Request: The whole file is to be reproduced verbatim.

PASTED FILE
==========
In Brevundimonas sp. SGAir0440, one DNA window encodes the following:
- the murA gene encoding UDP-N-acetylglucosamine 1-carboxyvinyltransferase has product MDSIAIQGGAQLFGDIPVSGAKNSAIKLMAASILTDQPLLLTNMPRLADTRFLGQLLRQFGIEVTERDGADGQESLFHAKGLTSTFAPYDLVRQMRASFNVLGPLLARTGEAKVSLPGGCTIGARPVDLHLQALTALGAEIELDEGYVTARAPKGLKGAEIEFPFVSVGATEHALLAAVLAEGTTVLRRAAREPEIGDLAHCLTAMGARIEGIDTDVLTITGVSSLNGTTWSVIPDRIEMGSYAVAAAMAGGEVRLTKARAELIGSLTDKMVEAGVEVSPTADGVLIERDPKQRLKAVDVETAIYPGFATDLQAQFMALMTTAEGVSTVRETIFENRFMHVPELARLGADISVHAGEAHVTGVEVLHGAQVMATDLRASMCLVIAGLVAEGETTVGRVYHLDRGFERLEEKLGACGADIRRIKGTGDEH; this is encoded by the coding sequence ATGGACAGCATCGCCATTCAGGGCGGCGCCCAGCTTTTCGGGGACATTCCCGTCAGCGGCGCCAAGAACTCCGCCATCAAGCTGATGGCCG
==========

In Brevundimonas sp. SGAir0440, one DNA window encodes the following:
- the murA gene encoding UDP-N-acetylglucosamine 1-carboxyvinyltransferase has product MDSIAIQGGAQLFGDIPVSGAKNSAIKLMAASILTDQPLLLTNMPRLADTRFLGQLLRQFGIEVTERDGADGQESLFHAKGLTSTFAPYDLVRQMRASFNVLGPLLARTGEAKVSLPGGCTIGARPVDLHLQALTALGAEIELDEGYVTARAPKGLKGAEIEFPFVSVGATEHALLAAVLAEGTTVLRRAAREPEIGDLAHCLTAMGARIEGIDTDVLTITGVSSLNGTTWSVIPDRIEMGSYAVAAAMAGGEVRLTKARAELIGSLTDKMVEAGVEVSPTADGVLIERDPKQRLKAVDVETAIYPGFATDLQAQFMALMTTAEGVSTVRETIFENRFMHVPELARLGADISVHAGEAHVTGVEVLHGAQVMATDLRASMCLVIAGLVAEGETTVGRVYHLDRGFERLEEKLGACGADIRRIKGTGDEH; this is encoded by the coding sequence ATGGACAGCATCGCCATTCAGGGCGGCGCCCAGCTTTTCGGGGACATTCCCGTCAGCGGCGCCAAGAACTCCGCCATCAAGCTGATGGCCG